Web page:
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Corner Office from Marketplace

As some states cut back on unemployment benefits, are they less prepared for a recession?

Sabri Ben-Achour May 8, 2019
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A pedestrian walks by a 'now hiring' sign that is posted in the window of a Chase bank branch in San Rafael, California.
Justin Sullivan/Getty Images

The number of people filing for unemployment insurance each week have been hitting lows not seen since the first moon landing in 1969. It means that the economy’s doing well and fewer people are getting laid off, but there’s something else going on.

One reason fewer people are filing for unemployment is because it’s gotten harder to file.

“It’s actually difficult, it’s just like other state agencies, it’s hard to get through,” explains Amber Geohaghan, a former state employee who lives in South Carolina. In 2013 the state legislature passed a sweeping overhaul of unemployment benefits, reducing the number of weeks people could be on unemployment, and the amount they could receive. “You know it’s tough, in South Carolina. The max is only $326 a week and obviously my bills keep going.”

Geohaghan hasn’t actually even started to receive any benefits yet.  She’s locked in a battle with the state over whether she qualifies in the first place. 

“States have been doing things to make it harder to get benefits in the first place, and doing things to make it harder to keep benefits once you have them,” said Michele Evermore, senior researcher at the National Employment Law Project. This trend started after the recession, when some unemployment insurance funds were run down. “There’s two ways to deal with a depleted insurance fund. One is just to fund the fund.  The second thing is to cut benefits,” she said.  

Some states have reduced the number of unemployment offices in favor of online portals that in some cases have proven dysfunctional.  Nine states have reduced the length of time people can receive benefits to less than the standard 26 weeks, some, like North Carolina, went as low as just 12 weeks.  South Carolina went to 20.

“We were very happy with the change in the length of time,” said Ben Homeyer, who directs the National Federation of Independent Businesses, South Carolina. “I mean you could be on unemployment for years and in a lot of cases we were concerned there was less incentive to come off of unemployment,” he said.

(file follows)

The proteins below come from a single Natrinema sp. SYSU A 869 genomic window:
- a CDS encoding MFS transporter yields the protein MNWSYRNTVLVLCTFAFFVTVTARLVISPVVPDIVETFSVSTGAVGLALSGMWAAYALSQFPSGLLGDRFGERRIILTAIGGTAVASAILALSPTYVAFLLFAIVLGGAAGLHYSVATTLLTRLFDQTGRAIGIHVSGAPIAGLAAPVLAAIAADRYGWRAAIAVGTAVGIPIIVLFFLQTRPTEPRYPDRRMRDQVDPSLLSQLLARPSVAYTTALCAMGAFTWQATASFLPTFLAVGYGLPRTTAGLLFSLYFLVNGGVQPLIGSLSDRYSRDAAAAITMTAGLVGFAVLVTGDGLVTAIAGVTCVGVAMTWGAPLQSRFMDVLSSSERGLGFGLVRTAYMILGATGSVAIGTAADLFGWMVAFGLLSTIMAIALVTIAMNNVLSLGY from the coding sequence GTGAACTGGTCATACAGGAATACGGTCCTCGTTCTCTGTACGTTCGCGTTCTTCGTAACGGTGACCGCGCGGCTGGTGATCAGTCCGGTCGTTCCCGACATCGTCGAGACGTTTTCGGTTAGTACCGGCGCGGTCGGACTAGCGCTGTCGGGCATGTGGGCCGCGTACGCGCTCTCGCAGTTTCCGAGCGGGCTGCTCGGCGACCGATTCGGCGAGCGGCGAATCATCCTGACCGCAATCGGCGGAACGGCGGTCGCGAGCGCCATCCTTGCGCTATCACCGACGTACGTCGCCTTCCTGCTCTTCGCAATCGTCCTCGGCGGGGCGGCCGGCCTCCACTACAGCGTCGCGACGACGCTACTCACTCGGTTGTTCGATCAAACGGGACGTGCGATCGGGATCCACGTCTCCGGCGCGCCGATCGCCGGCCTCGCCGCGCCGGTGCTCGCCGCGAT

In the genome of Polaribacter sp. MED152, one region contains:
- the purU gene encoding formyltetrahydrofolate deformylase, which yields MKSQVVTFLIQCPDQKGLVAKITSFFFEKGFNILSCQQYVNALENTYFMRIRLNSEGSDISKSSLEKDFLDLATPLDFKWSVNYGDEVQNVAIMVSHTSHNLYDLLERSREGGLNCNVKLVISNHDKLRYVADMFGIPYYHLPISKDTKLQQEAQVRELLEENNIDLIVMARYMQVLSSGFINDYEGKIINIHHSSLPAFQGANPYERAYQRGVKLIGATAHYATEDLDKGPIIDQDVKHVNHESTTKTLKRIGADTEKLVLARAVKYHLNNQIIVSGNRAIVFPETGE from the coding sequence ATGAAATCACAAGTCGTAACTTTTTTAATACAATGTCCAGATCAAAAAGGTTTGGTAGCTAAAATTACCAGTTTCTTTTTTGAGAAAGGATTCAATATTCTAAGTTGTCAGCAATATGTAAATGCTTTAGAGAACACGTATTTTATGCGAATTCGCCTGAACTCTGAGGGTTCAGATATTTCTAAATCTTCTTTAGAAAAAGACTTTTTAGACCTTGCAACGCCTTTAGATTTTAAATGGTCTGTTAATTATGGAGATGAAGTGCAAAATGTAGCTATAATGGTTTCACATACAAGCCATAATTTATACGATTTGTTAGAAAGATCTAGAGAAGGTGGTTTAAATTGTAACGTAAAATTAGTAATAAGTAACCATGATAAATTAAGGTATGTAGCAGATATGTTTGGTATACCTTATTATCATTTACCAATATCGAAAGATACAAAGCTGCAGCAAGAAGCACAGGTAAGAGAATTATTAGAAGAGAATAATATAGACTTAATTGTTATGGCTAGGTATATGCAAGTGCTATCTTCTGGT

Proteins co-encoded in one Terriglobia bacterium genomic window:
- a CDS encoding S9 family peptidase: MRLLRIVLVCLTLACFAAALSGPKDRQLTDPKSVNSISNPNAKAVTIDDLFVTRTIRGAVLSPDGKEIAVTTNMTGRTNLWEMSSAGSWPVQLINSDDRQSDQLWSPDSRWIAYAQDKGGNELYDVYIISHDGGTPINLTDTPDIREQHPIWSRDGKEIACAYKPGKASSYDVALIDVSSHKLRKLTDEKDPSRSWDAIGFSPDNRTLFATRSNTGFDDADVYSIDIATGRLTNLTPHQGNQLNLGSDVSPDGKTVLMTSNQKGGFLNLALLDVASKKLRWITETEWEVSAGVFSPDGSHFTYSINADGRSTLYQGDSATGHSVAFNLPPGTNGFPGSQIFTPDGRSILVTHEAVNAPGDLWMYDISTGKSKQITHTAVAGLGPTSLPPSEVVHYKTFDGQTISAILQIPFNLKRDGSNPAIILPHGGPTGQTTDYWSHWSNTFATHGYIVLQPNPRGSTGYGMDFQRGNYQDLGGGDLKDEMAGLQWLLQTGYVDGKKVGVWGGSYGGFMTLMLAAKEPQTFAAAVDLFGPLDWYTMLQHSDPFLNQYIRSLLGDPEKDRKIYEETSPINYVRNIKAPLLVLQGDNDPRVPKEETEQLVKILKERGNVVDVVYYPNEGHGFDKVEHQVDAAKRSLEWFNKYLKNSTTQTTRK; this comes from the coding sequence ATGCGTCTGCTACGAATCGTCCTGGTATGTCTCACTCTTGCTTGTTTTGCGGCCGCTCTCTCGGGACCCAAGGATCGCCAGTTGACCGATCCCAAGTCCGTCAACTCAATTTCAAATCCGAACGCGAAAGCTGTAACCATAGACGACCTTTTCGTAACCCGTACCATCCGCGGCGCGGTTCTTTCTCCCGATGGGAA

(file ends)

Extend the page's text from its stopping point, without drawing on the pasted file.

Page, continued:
Businesses pay taxes to support the unemployment insurance fund. The NFIB lobbied to limit unemployment insurance in South Carolina and Homeyer said those taxes have come down as a result.   

How many weeks of unemployment benefits are enough is debatable. “The approach that we’ve taken over the last 70 years is that 26 weeks is the right amount of time in non recessionary times,” said Jesse Rothstein, professor of public policy and economics at UC Berkeley. Longer when the economy goes south. Data shows that in today’s economy, even in good times, people are unemployed for longer than in decades past.  

The results of tightening unemployment benefits, making them less accessible, show up in the national numbers. Back in 2007, 35% of unemployed workers were getting benefits. Today, only 27% are.  Fewer unemployed workers are applying for unemployment to begin with. These changes mean those unlucky enough to be looking often don’t get as much help as they might have in the past.

“I talk with people who will call and say ‘I was turned down, I don’t have any savings, I’m gonna lose my home, where can I turn, where can I go?’” said Sue Berkowitz, director of the South Carolina Appleseed Legal Justice Center.

Some economists argue that limiting unemployment benefits and access to them now will pose a bigger problem in the future, during a recession when benefits are needed even more. 

“What’s gonna happen is we’re gonna wait until there’s a recession and then people will see the program no longer provides counter recessionary benefits and people will see the magnitude of the problem they’ve created but it will be too late,” said Michele Evermore with the National Employment Law Project.

It’s possible that the federal government would step in were there another national recession, offer federal benefits, and pressure states to expand theirs. Vincent Reinhart is chief economist at the Bank of New York Mellon, he said this is likely. “I don’t particularly worry right now that states are cutting back asymmetrically because when the time comes they’ll get the nudge to put them back in place.”

UC Berkeley’s Jesse Rothstein isn’t so certain.

“In practice those take a while, several months after it’s really needed, and that was in times when the federal government was better able to pass legislation than it is now. So I think counting on Congress getting something done these days is not really a safe strategy,” said Rothstein.

Cutting back unemployment benefits in a strong economy has saved some states money. But when a new recession hits, that’s what some people are afraid of. The repercussions are unclear.

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